Note: This is a guest blog from Sydney Spreck, a senior at St. Olaf College in Northfield, Minnesota. Sydney’s passions lie in reproductive justice policy and expanding abortion access for all people. She is a major in both Political Science and Women’s Studies, and currently serves as the President of Students for Reproductive Rights on campus. Sydney has also worked with the Minnesota Prison Doula Project to interview women who have sought abortion while incarcerated.
Since 1980, the number of women incarcerated in the United States has increased by more than 700%, from 26,378 to about 219,000 in 2017. Many of these women are mothers—about 80% of women in jail have children—and many are pregnant.
Data on the number of pregnant women who are incarcerated is limited, but we know that about 1,400 women per year give birth while incarcerated. The number of incarcerated women who have miscarriages, stillbirths, or who obtain abortions each year is not known. Women who are incarcerated must rely upon the system to access all of their healthcare, but because having maternal care available for prisoners was not considered a necessity until the recent population growth of women in prison, only a few states have laws regulating the issue. Even fewer states have laws or corrections policies in place regarding abortion access for incarcerated women.
This dearth of laws allows prison wardens or jail administrators to make individual decisions regarding whether a woman in their institution can receive an abortion. This individualized decision-making process has led to many court cases, as incarcerated women battle for their constitutional right to access abortion care, even while under state control. Importantly, federal funding restrictions can also curtail a women’s ability to access abortion while incarcerated. The Hyde Amendment prohibits women in federal custody from obtaining an abortion except under limited circumstances unless she can come up with the funds herself, and many states do not provide coverage to abortion for women in state custody.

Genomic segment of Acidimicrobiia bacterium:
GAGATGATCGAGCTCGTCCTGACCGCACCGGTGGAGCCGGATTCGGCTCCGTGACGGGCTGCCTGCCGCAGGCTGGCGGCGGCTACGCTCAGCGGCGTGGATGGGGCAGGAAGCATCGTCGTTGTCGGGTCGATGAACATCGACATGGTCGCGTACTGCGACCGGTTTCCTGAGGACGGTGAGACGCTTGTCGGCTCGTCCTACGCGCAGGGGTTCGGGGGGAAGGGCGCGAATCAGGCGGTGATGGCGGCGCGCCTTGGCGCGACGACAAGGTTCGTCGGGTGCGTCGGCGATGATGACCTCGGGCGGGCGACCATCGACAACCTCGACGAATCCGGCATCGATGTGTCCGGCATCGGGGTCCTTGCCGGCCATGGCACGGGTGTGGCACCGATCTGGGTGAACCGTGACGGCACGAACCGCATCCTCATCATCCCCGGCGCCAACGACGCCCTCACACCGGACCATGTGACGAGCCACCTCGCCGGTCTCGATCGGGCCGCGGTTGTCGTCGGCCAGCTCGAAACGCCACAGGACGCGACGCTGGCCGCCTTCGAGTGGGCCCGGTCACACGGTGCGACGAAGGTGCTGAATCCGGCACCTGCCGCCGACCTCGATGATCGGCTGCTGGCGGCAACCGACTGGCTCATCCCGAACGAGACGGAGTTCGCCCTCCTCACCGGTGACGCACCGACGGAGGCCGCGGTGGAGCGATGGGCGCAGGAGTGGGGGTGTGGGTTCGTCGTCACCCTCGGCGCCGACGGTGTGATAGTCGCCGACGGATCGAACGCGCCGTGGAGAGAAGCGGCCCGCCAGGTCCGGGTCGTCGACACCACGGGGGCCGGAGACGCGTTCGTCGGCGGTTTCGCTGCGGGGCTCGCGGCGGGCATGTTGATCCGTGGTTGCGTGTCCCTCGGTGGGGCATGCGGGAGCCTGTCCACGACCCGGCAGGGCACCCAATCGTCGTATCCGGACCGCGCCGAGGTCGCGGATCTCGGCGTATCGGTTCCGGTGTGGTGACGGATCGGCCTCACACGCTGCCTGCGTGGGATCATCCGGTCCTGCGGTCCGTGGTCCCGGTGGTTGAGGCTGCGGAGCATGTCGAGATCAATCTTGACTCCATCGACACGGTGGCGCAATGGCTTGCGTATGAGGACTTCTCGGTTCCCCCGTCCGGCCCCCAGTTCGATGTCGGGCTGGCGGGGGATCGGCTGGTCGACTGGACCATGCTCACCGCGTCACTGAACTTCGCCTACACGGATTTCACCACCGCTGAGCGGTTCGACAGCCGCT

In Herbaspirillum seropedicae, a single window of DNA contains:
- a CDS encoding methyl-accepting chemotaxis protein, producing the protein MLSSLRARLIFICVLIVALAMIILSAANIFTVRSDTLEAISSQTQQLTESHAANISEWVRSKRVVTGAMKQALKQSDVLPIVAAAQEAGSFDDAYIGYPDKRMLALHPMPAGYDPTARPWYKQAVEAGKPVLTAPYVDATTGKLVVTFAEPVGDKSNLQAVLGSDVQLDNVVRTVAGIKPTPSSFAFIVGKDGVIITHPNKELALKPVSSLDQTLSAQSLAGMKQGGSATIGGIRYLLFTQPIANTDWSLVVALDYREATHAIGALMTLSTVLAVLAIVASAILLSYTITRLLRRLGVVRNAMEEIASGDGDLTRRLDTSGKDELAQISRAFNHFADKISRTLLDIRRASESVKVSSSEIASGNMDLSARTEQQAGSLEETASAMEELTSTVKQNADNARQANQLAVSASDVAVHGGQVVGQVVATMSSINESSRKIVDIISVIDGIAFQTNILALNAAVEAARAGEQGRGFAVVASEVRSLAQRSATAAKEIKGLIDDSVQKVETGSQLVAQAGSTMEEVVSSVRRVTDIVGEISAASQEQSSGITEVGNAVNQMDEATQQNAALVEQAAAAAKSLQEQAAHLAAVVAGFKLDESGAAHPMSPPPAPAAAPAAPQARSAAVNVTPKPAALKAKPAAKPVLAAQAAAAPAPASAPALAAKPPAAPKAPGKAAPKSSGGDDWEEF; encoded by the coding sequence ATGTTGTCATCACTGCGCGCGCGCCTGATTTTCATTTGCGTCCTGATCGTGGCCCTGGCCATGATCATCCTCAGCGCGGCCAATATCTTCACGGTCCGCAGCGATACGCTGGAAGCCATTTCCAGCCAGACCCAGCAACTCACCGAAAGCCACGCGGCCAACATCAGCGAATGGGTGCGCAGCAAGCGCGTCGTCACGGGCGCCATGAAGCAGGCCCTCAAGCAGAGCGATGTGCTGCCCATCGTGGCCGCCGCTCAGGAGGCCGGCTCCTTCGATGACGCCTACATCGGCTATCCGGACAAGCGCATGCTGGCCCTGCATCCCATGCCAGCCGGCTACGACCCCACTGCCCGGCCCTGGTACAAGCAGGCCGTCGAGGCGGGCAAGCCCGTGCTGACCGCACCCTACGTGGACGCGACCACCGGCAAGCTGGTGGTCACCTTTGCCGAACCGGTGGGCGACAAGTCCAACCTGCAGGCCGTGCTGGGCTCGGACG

One group that has worked to support incarcerated women seeking access to reproductive healthcare, including abortion, is the Minnesota Prison Doula Project. The Doula Project works in compassionate solidarity with incarcerated women to create community, opportunity, and change through the provision of pregnancy and parenting support for incarcerated pregnant people and mothers. The Doula Project provides birth support from trained doulas, as well as both group-based and individual education. All of these services support the goal of nurturing healthy relationships as well as increasing parenting confidence and skills. Though the work of the doulas was initially focused on prenatal care, birth, and mothering, they have recently aided a few of their clients in accessing abortion care, which demonstrates the group’s responsiveness to the needs of the community of women that they serve.
Despite the advocacy of these doulas dedicated to full-spectrum reproductive healthcare, some incarcerated women are denied access to the care they desire because of what appears to be the personal opposition of prison or jail staff. One recent case in Minnesota involved an incarcerated woman who was able to access abortion only after a lawyer became involved in her case. Her lawyer speculates that his involvement spurred the prison to take her request seriously. However, the woman was retroactively charged by the prison for the costs of her transportation, causing all the money put into her prison account by her family, as well as her wages for work, to be immediately docked. In this way, she was punished financially for her reproductive decision.
Denying or creating unnecessary or unduly burdensome obstacles to abortion access could be extremely common; there is no way to know how frequently sheriffs or wardens use these kinds of tactics to get around advocates for women’s rights, or how many inmates are lacking advocates all together. Rarely do we hear the stories of women who are incarcerated, and many prisons and jails keep no records of the number of pregnant inmates that pass through their institutions, let alone the outcomes of these pregnancies. Advocates and organizations are fighting on the ground to provide services and support to those who need it most, but they are frequently hindered by a lack of clear legislation. To move forward on this issue, direct services must be paired with policy change and a wider awareness of the variety of abuses suffered by those incarcerated in the United States.